The biological treatment systems discussed to this point (ponds, trickling filters, and rotating biological contactors) have been around for years. The trickling filter, for example, has been used successfully since the late 1800s. The problem with ponds, trickling filters, and rotating biological contactors is that they are temperature sensitive and remove less biochemical oxygen demand (BOD); also, trickling filters, for example, cost more to build than the activated sludge systems that were later developed.

The activated sludge process follows Key Point: Although trickling filters and other primary settling. The basic components systems cost more to build than activated sludge

„ ^ j i j . . . systems, it is important to point out that activated of an activated sludge sewage treatment

® _ ® sludge systems cost more to operate because of system include an aeration tank and a the need for energy to run pumps and blowers.

secondary basin, settling basin, or clarifier (see Figure 15.1). Primary effluent is mixed with settled solids recycled from the secondary clarifier and then introduced into the aeration tank. Compressed air is injected continuously into the mixture through porous diffusers located at the bottom of the tank, usually along one side. Wastewater is fed continuously into an aerated tank, where the microorganisms metabolize and biologically flocculate the organics. Microorganisms (activated sludge) are settled from the aerated mixed liquor under quiescent conditions in the final clarifier and are returned to the aeration tank. Left uncontrolled, the number of organisms would eventually become too great; therefore, some must periodically be removed (wasted). The concentrated solids at the bottom of the settling tank that must be removed from the process are known as waste activated sludge (WAS). Clear supernatant from the final settling tank is the plant effluent.

Figure 15.1 The activated sludge process.

15.1.1 Activated Sludge Terminology

To better understand the discussion of the activated sludge process presented in this chapter, you must understand the terms associated with the process. Some of these terms have been used and defined earlier in the text, but we include them here again to refresh your memory. Review these terms and remember them. They are used throughout the discussion.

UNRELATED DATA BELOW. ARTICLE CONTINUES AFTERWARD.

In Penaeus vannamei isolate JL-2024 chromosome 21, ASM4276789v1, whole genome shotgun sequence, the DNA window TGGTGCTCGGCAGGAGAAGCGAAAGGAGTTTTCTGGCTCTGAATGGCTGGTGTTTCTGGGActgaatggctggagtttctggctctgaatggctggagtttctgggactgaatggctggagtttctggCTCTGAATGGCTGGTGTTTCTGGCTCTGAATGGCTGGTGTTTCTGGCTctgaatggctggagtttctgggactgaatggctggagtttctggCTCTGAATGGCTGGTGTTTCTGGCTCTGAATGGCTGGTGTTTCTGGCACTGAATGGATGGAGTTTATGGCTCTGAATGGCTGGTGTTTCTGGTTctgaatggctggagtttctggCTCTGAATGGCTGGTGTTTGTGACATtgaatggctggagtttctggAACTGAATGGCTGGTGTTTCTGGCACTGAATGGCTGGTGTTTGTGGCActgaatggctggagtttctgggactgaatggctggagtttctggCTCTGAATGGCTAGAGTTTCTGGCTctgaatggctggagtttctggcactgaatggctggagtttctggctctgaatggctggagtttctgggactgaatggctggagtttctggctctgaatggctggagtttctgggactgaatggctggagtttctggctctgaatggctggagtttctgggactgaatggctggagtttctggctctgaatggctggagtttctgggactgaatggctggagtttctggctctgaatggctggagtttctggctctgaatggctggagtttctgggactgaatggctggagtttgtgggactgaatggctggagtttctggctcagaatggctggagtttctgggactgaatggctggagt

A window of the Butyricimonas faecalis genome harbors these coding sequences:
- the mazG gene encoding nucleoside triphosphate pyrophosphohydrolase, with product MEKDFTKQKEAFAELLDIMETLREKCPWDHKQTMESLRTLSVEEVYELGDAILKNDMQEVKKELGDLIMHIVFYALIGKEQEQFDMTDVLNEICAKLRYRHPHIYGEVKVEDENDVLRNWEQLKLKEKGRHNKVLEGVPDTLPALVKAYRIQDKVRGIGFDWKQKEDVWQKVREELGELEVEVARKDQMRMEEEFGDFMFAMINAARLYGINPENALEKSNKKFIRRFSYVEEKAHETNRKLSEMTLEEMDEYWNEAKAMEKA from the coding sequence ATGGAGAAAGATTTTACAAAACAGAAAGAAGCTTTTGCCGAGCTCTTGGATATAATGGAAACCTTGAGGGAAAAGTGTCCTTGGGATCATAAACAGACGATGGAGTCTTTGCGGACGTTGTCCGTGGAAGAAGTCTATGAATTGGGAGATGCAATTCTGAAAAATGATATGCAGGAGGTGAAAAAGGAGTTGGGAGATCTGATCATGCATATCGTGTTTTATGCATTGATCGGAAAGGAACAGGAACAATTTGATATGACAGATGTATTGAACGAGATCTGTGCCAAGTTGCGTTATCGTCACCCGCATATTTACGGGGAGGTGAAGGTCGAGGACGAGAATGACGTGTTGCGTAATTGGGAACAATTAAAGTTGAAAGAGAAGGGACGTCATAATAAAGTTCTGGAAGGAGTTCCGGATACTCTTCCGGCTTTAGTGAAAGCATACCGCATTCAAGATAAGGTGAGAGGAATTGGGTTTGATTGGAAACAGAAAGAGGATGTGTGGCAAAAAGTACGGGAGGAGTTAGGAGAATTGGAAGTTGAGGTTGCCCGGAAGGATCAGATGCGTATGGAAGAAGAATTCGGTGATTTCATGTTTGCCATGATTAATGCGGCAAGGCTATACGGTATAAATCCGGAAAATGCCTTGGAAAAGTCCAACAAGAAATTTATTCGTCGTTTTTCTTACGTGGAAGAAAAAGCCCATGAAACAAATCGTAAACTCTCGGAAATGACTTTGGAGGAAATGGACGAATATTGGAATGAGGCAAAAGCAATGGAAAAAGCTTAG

Absorption—A body taking in or receiving a substance by molecular or chemical action and subsequent distribution throughout the absorber.

Activated—Refers to speeding up a reaction. When applied to sludge, it means that many aerobic bacteria and other microorganisms are in the sludge particles.

Activated sludge—A floc or solid formed by the microorganisms. It includes organisms, accumulated food materials, and waste products from the aerobic decomposition process.

Activated sludge process—A biological wastewater treatment process in which a mixture of influent and activated sludge is agitated and aerated. The activated sludge is subsequently separated from the treated mixed liquor by sedimentation and is returned to the process as needed. The treated wastewater overflows the weir of the settling tank in which separation from the sludge takes place.

Adsorption—The adherence of dissolved, colloidal, or finely divided solids to the surface of solid bodies when they are brought into contact.

Aeration—Mixing air and a liquid by one of the following methods: spraying the liquid in the air, diffusing air into the liquid, or agitating the liquid to promote surface adsorption of air.

Aerobic—Refers to a condition in which free, or dissolved, oxygen is present in the aquatic environment. Aerobic organisms must be in the presence of dissolved oxygen to be active.

Bacteria—Single-cell plants that play a vital role in stabilization of organic waste.

Biochemical oxygen demand (BOD)—A measure of the amount of food available to microorganisms in a particular waste. It is measured by determining the amount of dissolved oxygen used up during a specific time period (usually 5 days, expressed as BOD5).

Biodegradable—From "degrade" (to wear away or break down chemically) and "bio" (by living organisms); put it all together, and you have a substance, usually organic, that can be decomposed by biological action.

Bulking—A problem in activated sludge plants that results in poor settleability of sludge particles.

Coning—A condition that may be established in a sludge hopper during sludge withdrawal, when part of the sludge moves toward the outlet while the remainder tends to stay in place; development of a cone or channel of moving liquids surrounded by relatively stationary sludge.

Decomposition—Generally, in waste treatment, refers to the changing of waste matter into simpler, more stable forms that will not harm the receiving stream.

Diffused air aeration—Occurs when an air activated sludge plant compresses air and discharges the air below the water surface to the aerator through some type of air diffusion device.